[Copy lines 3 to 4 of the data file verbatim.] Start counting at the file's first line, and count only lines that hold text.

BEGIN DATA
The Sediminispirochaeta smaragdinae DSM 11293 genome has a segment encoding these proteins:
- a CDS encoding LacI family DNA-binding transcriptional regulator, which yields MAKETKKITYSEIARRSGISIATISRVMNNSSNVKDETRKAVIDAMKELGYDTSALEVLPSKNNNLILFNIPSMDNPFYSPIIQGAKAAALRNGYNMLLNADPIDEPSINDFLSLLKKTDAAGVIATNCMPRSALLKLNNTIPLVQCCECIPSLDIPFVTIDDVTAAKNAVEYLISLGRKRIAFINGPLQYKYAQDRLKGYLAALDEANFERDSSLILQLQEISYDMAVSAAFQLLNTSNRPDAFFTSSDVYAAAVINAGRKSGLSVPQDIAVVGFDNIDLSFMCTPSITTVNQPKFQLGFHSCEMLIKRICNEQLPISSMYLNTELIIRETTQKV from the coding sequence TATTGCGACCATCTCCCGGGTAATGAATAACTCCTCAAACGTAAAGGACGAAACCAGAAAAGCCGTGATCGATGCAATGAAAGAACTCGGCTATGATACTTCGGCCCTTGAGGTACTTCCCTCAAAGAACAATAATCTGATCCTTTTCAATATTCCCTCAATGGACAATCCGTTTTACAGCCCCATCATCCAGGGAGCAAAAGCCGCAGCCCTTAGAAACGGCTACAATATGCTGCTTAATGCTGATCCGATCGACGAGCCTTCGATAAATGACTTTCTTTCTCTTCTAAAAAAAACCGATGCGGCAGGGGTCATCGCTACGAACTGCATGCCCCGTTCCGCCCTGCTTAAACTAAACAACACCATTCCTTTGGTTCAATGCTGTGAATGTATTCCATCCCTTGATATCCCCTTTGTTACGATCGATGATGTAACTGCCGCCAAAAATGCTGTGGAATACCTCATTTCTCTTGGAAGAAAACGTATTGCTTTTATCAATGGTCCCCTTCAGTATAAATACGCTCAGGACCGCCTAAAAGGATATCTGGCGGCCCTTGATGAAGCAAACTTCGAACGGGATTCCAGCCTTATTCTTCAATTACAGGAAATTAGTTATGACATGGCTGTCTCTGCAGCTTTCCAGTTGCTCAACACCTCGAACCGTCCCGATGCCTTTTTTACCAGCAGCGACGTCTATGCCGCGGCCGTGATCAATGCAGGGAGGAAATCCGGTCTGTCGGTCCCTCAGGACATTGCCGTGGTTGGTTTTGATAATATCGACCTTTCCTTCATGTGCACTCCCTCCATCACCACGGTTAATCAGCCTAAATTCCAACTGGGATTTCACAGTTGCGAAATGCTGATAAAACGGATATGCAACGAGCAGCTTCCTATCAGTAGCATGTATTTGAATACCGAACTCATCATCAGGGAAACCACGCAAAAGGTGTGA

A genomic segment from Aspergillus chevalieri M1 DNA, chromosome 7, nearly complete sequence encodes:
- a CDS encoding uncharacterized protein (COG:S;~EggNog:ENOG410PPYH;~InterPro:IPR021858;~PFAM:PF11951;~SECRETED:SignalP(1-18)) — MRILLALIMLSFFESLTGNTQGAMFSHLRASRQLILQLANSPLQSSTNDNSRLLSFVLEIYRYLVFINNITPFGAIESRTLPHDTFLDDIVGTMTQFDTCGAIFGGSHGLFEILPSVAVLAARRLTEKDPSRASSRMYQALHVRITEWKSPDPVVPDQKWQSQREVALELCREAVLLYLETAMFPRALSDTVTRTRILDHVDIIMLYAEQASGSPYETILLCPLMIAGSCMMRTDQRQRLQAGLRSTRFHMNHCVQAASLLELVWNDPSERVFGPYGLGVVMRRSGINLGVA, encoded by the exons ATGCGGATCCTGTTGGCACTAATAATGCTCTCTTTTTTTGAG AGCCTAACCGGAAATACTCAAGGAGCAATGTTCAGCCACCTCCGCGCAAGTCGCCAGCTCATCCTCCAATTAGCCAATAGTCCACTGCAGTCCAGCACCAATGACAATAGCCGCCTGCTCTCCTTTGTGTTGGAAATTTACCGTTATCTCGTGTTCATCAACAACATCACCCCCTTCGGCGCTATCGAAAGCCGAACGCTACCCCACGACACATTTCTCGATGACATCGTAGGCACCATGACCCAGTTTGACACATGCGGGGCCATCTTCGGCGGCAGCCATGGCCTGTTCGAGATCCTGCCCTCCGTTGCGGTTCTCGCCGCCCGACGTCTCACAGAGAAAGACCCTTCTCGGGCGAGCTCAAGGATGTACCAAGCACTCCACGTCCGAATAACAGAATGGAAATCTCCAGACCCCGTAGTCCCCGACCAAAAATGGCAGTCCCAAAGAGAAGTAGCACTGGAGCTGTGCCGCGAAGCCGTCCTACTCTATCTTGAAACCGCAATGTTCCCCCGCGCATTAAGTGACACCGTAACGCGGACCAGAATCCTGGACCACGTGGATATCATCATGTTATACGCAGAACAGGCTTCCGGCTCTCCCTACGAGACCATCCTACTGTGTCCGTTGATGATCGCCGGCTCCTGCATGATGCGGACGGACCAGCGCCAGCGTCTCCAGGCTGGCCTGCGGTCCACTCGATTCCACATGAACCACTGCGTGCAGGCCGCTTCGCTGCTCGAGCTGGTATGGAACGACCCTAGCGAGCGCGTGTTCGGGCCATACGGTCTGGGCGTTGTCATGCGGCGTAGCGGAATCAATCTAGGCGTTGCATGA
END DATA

A genomic segment from Aspergillus chevalieri M1 DNA, chromosome 7, nearly complete sequence encodes:
- a CDS encoding uncharacterized protein (COG:S;~EggNog:ENOG410PPYH;~InterPro:IPR021858;~PFAM:PF11951;~SECRETED:SignalP(1-18)) — MRILLALIMLSFFESLTGNTQGAMFSHLRASRQLILQLANSPLQSSTNDNSRLLSFVLEIYRYLVFINNITPFGAIESRTLPHDTFLDDIVGTMTQFDTCGAIFGGSHGLFEILPSVAVLAARRLTEKDPSRASSRMYQALHVRITEWKSPDPVVPDQKWQSQREVALELCREAVLLYLETAMFPRALSDTVTRTRILDHVDIIMLYAEQASGSPYETILLCPLMIAGSCMMRTDQRQRLQAGLRSTRFHMNHCVQAASLLELVWNDPSERVFGPYGLGVVMRRSGINLGVA, encoded by the exons ATGCGGATCCTGTTGGCACTAATAATGCTCTCTTTTTTTGAG AGCCTAACCGGAAATACTCAAGGAGCAATGTTCAGCCACCTCCGCGCAAGTCGCCAGCTCATCCTCCAATTAGCCAATAGTCCACTGCAGTCCAGCACCAATGACAATAGCCGCCTGCTCTCCTTTGTGTTGGAAATTTACCGTTATCTCGTGTTCATCAACAACATCACCCCCTTCGGCGCTATCGAAAGCCGAACGCTACCCCACGACACATTTCTCGATGACATCGTAGGCACCATGACCCAGTTTGACACATGCGGGGCCATCTTCGGCGGCAGCCATGGCCTGTTCGAGATCCTGCCCTCCGTTGCGGTTCTCGCCGCCCGACGTCTCACAGAGAAAGACCCTTCTCGGGCGAGCTCAAGGATGTACCAAGCACTCCACGTCCGAATAACAGAATGGAAATCTCCAGACCCCGTAGTCCCCGACCAAAAATGGCAGTCCCAAAGAGAAGTAGCACTGGAGCTGTGCCGCGAAGCCGTCCTACTCTATCTTGAAACCGCAATGTTCCCCCGCGCATTAAGTGACACCGTAACGCGGACCAGAATCCTGGACCACGTGGATATCATCATGTTATACGCAGAACAGGCTTCCGGCTCTCCCTACGAGACCATCCTACTGTGTCCGTTGATGATCGCCGGCTCCTGCATGATGCGGACGGACCAGCGCCAGCGTCTCCAGGCTGGCCTGCGGTCCACTCGATTCCACATGAACCACTGCGTGCAGGCCGCTTCGCTGCTCGAGCTGGTATGGAACGACCCTAGCGAGCGCGTGTTCGGGCCATACGGTCTGGGCGTTGTCATGCGGCGTAGCGGAATCAATCTAGGCGTTGCATGA